It’s usually the nuanced details, those flashes borne of unexpected truths, that lift a Richard Linklater film to another level. Think of the hidden insecurities in “Dazed and Confused,” the self-protective lies of the “Before” trilogy, or the dissonant perspectives in “Boyhood.” No matter what else is going on, the understated observations always resonate most strongly.
There are plenty of truths to be found in “Last Flag Flying,” and a great deal of sincerity as well. But regrettably, there is not much in the way of understatement.
Linklater cowrote the movie with Darryl Ponicsan (“School Ties”), who also penned the post-9/11 novel on which it’s based. Alas, the filmmakers have approached the material with such a heavy hand that their project feels more like an awkwardly adapted play.
It’s 2003, and when Vietnam vet Doc Shepherd (Steve Carell) learns that his son Larry, a Marine, has been killed in Iraq, Doc impulsively reaches out to a long-estranged buddy he hasn’t seen in decades. Heartbroken and overwhelmed, Doc shows up unannounced at the bar owned by loudmouth alcoholic Nealon (Bryan Cranston). Nealon, in turn, takes him to find fellow vet Mueller (Laurence Fishburne) who, much to their shock, has become a pious man of the cloth.
Doc’s hoping that Nealon and Mueller will help him retrieve Larry’s body and attend the memorial at Arlington Cemetery. But when they get to their destination, Doc has a change of heart: he wants his son buried in a civilian service back home in New Hampshire. And so begins Larry’s long journey home, with his coffin accompanied by the three aged veterans and his currently-enlisted best friend, Lance Corporal Washington (J. Quinton Johnson, from Linklater’s “Everybody Wants Some!!”).
[powergridprofile powerrank=”907” node=”1125072” type=”project” path=”http://powergrid.thewrap.com/project/last-flag-flying” title=”Last Flag Flying” image=”last_flag_flying_0.jpg”]
Linklater is such a skillful filmmaker that he can hang a brilliant movie on the simplest of plotlines. And he’s got the line all set up here: four men doing what every cinematic road tripper (and many a Linklater character) has done before them: laughing, crying, drinking, fighting, and philosophizing, all in the name of knowing each other (and themselves) a little better.
In this case, the men must come to terms with the past before they can move forward. Pastor Mueller resists for a while, preferring not to think about his hellraising history. But Nealon is the type of guy who won’t let anything rest: he talks, needles, debates, and argues. And given the circumstances, most of the above activity centers around the subject of war: Who creates it? Who fights it? Who benefits from it?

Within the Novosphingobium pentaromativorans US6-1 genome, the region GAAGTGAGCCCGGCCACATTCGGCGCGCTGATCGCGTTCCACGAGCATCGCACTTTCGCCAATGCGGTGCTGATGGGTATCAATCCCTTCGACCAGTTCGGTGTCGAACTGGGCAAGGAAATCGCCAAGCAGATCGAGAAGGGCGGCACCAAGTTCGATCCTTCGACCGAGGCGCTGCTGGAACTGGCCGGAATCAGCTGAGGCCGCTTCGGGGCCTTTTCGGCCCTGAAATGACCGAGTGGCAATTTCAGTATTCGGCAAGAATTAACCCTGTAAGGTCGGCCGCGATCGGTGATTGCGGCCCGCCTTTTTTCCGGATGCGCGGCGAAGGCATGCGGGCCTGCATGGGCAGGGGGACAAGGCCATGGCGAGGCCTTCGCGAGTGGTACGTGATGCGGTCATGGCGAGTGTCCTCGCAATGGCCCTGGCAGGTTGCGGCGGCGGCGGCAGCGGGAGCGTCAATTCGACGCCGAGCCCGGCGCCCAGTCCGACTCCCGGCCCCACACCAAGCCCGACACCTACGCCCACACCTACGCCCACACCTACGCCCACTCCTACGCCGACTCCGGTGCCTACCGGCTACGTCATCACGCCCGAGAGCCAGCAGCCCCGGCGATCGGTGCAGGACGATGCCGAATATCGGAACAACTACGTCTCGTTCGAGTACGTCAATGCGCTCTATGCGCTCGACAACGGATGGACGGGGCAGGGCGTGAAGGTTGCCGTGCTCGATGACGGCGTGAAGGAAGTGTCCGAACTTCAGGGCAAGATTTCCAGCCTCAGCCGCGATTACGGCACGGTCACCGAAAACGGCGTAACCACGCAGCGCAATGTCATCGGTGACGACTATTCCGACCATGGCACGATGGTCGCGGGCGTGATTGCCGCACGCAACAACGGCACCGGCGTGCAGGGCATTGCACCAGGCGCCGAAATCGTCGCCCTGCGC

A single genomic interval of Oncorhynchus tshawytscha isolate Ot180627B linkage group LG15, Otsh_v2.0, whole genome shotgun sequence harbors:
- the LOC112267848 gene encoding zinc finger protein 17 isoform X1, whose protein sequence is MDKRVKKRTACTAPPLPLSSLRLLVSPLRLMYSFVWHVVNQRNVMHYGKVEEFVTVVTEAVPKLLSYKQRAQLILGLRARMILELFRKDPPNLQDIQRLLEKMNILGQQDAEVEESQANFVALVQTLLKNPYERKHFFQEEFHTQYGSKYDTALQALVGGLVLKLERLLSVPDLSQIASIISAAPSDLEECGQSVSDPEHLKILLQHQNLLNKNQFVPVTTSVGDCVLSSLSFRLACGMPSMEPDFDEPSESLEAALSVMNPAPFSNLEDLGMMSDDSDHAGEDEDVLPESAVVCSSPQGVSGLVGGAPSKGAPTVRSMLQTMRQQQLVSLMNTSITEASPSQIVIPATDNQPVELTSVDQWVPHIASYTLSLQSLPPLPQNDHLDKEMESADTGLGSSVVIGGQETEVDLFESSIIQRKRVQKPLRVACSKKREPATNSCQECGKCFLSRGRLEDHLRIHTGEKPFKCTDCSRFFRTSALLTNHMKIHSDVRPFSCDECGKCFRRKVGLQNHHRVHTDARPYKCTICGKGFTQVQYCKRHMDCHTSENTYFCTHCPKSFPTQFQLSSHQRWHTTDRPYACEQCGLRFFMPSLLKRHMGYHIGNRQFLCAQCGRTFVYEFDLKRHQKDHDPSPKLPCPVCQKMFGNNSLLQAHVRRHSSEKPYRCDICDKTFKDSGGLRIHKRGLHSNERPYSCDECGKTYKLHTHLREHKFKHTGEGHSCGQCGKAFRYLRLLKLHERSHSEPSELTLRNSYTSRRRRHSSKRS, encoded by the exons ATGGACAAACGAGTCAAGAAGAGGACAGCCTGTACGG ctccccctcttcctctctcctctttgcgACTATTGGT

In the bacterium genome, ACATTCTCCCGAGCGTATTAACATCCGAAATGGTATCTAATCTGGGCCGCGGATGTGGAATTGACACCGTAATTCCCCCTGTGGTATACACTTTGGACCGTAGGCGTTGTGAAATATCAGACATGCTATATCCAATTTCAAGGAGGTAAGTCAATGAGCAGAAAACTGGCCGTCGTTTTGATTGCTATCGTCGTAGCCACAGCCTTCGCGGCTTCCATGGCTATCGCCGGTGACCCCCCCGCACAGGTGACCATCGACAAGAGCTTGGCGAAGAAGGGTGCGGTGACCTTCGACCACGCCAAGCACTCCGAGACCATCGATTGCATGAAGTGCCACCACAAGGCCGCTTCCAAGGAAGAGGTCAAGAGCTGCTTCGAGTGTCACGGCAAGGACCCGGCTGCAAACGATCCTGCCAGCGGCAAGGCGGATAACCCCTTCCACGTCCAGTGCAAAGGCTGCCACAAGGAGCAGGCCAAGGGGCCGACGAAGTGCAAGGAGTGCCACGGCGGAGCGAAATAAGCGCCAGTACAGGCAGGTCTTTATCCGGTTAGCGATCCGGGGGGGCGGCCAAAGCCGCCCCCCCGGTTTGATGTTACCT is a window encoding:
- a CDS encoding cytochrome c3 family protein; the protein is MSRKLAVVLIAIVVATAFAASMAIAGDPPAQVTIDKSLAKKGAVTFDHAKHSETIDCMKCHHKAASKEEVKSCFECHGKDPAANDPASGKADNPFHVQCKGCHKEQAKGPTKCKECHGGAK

All valid questions, and ones worth asking and answering over and over. But Linklater and Ponicsan are so intent on getting their points across, they’ve made a movie that’s more about the messages than the men designed to deliver them. (Women are, for the most part, a nonpresence; this is very much a story about the meanings of masculinity.)
Ponicsan’s novel was written as a sequel to his book “The Last Detail,” which Hal Ashby and Robert Towne adapted for the screen in 1973. Linklater chose to start over, giving the characters different names and slightly altered back stories. In a way, that’s a shame. This story parallels “The Last Detail” in evident ways, so a sequel structure, in which we catch up with already-existing characters, might have lent the movie more weight.
But Linklater’s preference is also understandable. This isn’t the most marketable film to begin with, so why limit the audience still further to those few who have seen the original? A sequel might also have led to higher expectations and unflattering comparisons: Jack Nicholson and Randy Quaid, who played young versions of the Cranston and Carell roles, were nominated for Oscars, as was Towne for his screenplay.
Unfortunately, those sorts of accolades seem less likely here. Every theme is overtly defined, every subject dissected until it dissolves. Conversations turn into speeches; references are hit hard.
The performances, for the most part, fit with this broadly-drawn approach. Cranston is so theatrical in his creation of a soft-hearted cynic, he might as well be striding across a stage. (The film’s claustrophobic visuals also emphasize the theatrical feel.)
Fishburne is solid but familiar, as a complex man most comfortable with simple definitions of right or wrong. And while the quietude of Carell’s gentle tone is welcome and often touching — particularly in contrast to his amusing bombast in “Battle of the Sexes” — he never quite mines the depths of his character’s immense pain. The strongest turn, in fact, comes from the least-known player: Johnson, who imbues his young Marine with a laconic resolve that suggests layers unseen.
Everything else, though, is plainly laid out before us: The pain and pride sparked by conflicts both external and within. The disappointments and discoveries of middle age. The complicated coexistence of loyalty and cynicism.
Linklater is clearly and earnestly hoping to shake us out of any sense of complacency. That’s undeniably admirable, but it’s not, in this case, entirely effective. As he has so often proven, it’s the subtlest insights that make the biggest impact.